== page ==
Party: Assistant Medical Officers/Native Medical Practitioners
- Alternative Names
- Native Medical Practitioners
In 1888, indigenous students began to receive three-year courses in medical training at Suva's Central Hospital, and following from this precedent, the Fiji Medical School was established in 1902. Most of the graduates from its four-year course were Fijian, but there were always a few others from WPHC territories and later also from the New Hebrides. A programme for Native Medical Practitioners (NMPs) was announced in 1928 and began in 1929, subsidised by the International Health Board of the Rockefeller Foundation. The intent was to provide Pacific Islanders with culturally appropriate medical education. A student's first eighteen months were spent in classroom studies, which were then supplemented by clinical and night duties in the hospital. The BSIP paid 10 percent of the costs of maintaining the Central Medical School.
The first Solomon Islander to graduate from the Central Medical School in Fiji was George Bogesi (q.v.) from Isabel Island, in 1931. However, during the Depression years the Protectorate was strapped for funds and, given the elementary standard of education there, there were few suitable candidates. By 1940, there were six NMPs in the Protectorate, five Solomon Islanders and one Fijian. Although their qualifications were not considered equivalent to a Western-trained medical practitioner, the NMPs were able to work unsupervised. They provided much of the medical assistance to the Protectorate's people, and formed a cultural bridge between Western and Solomon Islands knowledge. They were the best-educated Solomon Islanders of their day.
After 1956, their title was altered to Assistant Medical Officers. The school was renamed the Fiji School of Medicine in 1961. Standards increased and by 1964 they were known as Medical Officers (Mos). In 1970, the Royal Australasian College of Physicians and Surgeons agreed to admit selected graduates of the school to their membership. There is no complete list of names easily available. There is no complete list of Native Medical Practitioners and Assistant Medical Officers who served in the Protectorate. A partial list has been gleaned from this Historical Enclclopaedia: Timothy Bavadra (a Fijian) (q.v.), Peter Beck, George Bogesi (q.v), David Dawea-Taukalo (q.v.), Remisio Eresi (q.v.), J. Ramo Fa'arondo (q.v.), William Tela Fakaomea (q.v), Enele Karuru, R.T. Kera, John Wesley Kere (q.v.), Francis Reginald Kikolo (q.v.), John Kilatau, Daniel Kuata (q.v.), Geoff Kuper, George Ngumi (q.v.), Clement Ofai (q.v.), Guso Rato Piko (q.v.) Marcise Salato (a Fijian), Tambua (a Fijian), Eroni Leauli Taoi (a Fijian), R. Tozaka, Hugh Wheatley, Kitchener Wheatley, Zevanaia, and most famous of all, Gideon Asatori Pitabose Zoloveke (q.v.). Because these Solomon Islanders had the highest level of education, they often became members of Protectorate committees and some were nominated to serve on the Advisory and Executive Councils and the Legislative Council. Others went into politics and stood in elections. (NS 30 Apr. 1958, 31 Aug. 1958; WPHC Colonial Office List, 1940; Boutilier 1974, 34, 36)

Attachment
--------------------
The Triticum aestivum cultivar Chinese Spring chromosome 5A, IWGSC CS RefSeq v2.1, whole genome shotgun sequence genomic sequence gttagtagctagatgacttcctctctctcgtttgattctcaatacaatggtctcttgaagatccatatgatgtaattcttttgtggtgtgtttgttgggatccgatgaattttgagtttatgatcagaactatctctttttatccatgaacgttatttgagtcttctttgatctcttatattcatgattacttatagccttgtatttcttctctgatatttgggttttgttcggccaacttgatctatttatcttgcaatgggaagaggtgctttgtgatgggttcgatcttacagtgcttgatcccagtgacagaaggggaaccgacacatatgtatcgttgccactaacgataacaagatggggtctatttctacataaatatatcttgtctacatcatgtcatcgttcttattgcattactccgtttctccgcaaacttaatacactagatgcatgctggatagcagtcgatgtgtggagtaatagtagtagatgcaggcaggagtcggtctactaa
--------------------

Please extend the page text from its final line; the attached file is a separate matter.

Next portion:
- British Solomon Islands Protectorate (ed.), British Solomon Islands Protectorate News Sheet (NS), 1955-1975. Details
- Boutilier, James A., The Role of the Administration and the Missions in the Provision of Medical and Educational Services in the British Solomon Islands Protectorate, 1893-1942, Anglican Church of Canada, Church House Library, Toronto, 1974, 75 pp. Details